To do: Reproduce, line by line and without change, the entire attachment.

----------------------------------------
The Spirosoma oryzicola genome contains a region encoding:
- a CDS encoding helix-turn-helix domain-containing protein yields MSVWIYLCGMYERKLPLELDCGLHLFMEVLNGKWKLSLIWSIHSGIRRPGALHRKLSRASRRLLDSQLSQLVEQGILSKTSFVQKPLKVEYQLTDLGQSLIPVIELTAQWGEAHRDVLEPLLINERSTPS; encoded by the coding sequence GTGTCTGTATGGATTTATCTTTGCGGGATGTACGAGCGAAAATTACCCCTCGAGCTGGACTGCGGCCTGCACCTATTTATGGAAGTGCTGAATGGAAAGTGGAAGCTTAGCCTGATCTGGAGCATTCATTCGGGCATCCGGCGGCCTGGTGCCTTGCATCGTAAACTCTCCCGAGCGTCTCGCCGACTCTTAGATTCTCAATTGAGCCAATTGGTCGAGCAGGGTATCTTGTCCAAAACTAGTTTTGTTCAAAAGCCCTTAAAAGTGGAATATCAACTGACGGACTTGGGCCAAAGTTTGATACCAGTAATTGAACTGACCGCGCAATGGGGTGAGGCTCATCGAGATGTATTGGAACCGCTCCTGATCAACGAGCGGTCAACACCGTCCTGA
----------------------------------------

The Spirosoma oryzicola genome contains a region encoding:
- a CDS encoding helix-turn-helix domain-containing protein yields MSVWIYLCGMYERKLPLELDCGLHLFMEVLNGKWKLSLIWSIHSGIRRPGALHRKLSRASRRLLDSQLSQLVEQGILSKTSFVQKPLKVEYQLTDLGQSLIPVIELTAQWGEAHRDVLEPLLINERSTPS; encoded by the coding sequence GTGTCTGTATGGATTTATCTTTGCGGGATGTACGAGCGAAAATTACCCCTCGAGCTGGACTGCGGCCTGCACCTATTTATGGAAGTGCTGAATGGAAAGTGGAAGCTTAGCCTGATCTGGAGCATTCATTCGGGCATCCGGCGGCCTGGTGCCTTGCATCGTAAACTCTCCCGAGCGTCTCGCCGACTCTTAGATTCTCAATTGAGCCAATTGGTCGAGCAGGGTATCTTGTCCAAAACTAGTTTTGTTCAAAAGCCCTTAAAAGTGGAATATCAACTGACGGACTTGGGCCAAAGTTTGATACCAGTAATTGAACTGACCGCGCAATGGGGTGAGGCTCATCGAGATGTATTGGAACCGCTCCTGATCAACGAGCGGTCAACACCGTCCTGA